“Henceforth there is laid up for me a crown of righteousness, which the Lord, the righteous Judge, shall give me at that day: and not to me only, but unto all them also that love his appearing.”—2 Timothy 4:8
Pause, my soul, over this blessed verse, and mark the very weighty things contained in it. Many a soul is for deferring the thoughts of this great day of God, and conclude, that the justification of the sinner cannot be known until the day of judgment. But, my soul, see to it, that thou art for bringing the firm and unshaken belief of it into immediate possession and enjoyment now; for surely Jesus hath effectually and fully provided for it. “Whom he called, them he also justified; and whom he justified, them he also glorified.” See to it then, my soul, that thou dost not suffer thyself to live a day, no, not an hour, in a state of uncertainty upon a point of such infinite consequence, in which the pardon of thy sins, and the justification of thy person before God, is so highly concerned. If Jesus be thy Surety, his righteousness and blood must be thy full justification before God, and his salvation as much now as it will ever be. Pause then, and ask thine heart, dost thou love his appearing? Suppose the trump of God was this moment to sound, wouldest thou love his appearing? No doubt the moment would be solemn, but would it not be glorious? Is Jesus thine; his righteousness thine; his blood thy ransom? Wouldest thou love his appearing if these things were sure? And what makes them not sure? Art thou looking to any other righteousness? Hast thou not disclaimed all other saviours? Ask thyself again; dost thou love his appearing, in the season of ordinances, providences, retirements; in his word, in the visits of his grace; at his table, his house of prayer, among his churches, his people? Dost thou love his appearing in the conversion of every poor sinner; and doth the same make thee to rejoice over the recovery of such as angels do, when one repents? My soul, let these things be among thy daily meditations concerning Jesus; for then will thy meditation of him be sweet. And by thus making the justification of thy person in the blood and righteousness of Jesus thy daily comfort, thou wilt be prepared to love his appearing, in death, and finally at judgment; that when the Master comes, and calleth for thee, thou mayest arise with holy joy, and mount up to meet the Lord in the air, and receive that crown of Jesus’s righteousness which fadeth not away.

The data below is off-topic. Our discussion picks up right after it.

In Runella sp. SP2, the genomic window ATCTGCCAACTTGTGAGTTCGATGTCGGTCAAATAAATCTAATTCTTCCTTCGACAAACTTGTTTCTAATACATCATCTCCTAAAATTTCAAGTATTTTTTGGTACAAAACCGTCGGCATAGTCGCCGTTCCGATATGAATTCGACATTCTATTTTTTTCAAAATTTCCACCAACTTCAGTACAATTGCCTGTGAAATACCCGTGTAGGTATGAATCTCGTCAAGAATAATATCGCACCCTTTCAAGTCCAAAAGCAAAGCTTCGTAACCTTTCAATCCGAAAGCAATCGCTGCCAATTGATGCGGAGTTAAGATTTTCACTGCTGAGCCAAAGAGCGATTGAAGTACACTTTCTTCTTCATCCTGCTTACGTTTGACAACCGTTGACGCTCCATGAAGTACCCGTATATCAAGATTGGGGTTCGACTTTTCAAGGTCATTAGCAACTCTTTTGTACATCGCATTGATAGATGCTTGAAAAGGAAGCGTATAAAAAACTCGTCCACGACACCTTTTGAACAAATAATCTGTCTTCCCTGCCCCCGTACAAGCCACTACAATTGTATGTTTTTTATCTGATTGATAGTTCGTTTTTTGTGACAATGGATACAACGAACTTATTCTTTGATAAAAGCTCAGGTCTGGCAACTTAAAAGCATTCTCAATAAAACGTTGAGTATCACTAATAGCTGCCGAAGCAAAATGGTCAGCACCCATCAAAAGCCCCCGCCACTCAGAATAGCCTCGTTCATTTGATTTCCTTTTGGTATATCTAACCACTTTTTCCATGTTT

Robert Hawker (1753-1827) was an Anglican (High-Calvinist) preacher who served as Vicar of Charles Church, Plymouth. John Hazelton wrote of him:
“The prominent features…in Robert Hawker's testimony…was the Person of Christ….Dr. Hawker delighted to speak of his Lord as "My most glorious Christ.” What anxious heart but finds at times in the perusal of the doctor's writings a measure of relief, a softening, and a mellowing? an almost imperceptible yet secret and constraining power in leading out of self and off from the misery and bondage of the flesh into a contemplation of the Person and preciousness of Christ as "the chiefest among ten thousand and the altogether lovely." Christ and Him crucified was emphatically the burden of his song and the keynote of his ministry. He preached his last sermon in Charles Church on March 18th, 1827, and on April 6th he died, after being six years curate and forty-three years vicar of the parish. On the last day of his life he repeated a part of Ephesians 1, from the 6th to the 12th verses, and as he proceeded he enlarged on the verses, but dwelt more fully on these words: "To the praise of His glory Who first trusted in Christ." He paused and asked, "Who first trusted in Christ?" And then made this answer: "It was God the Father Who first trusted in Christ."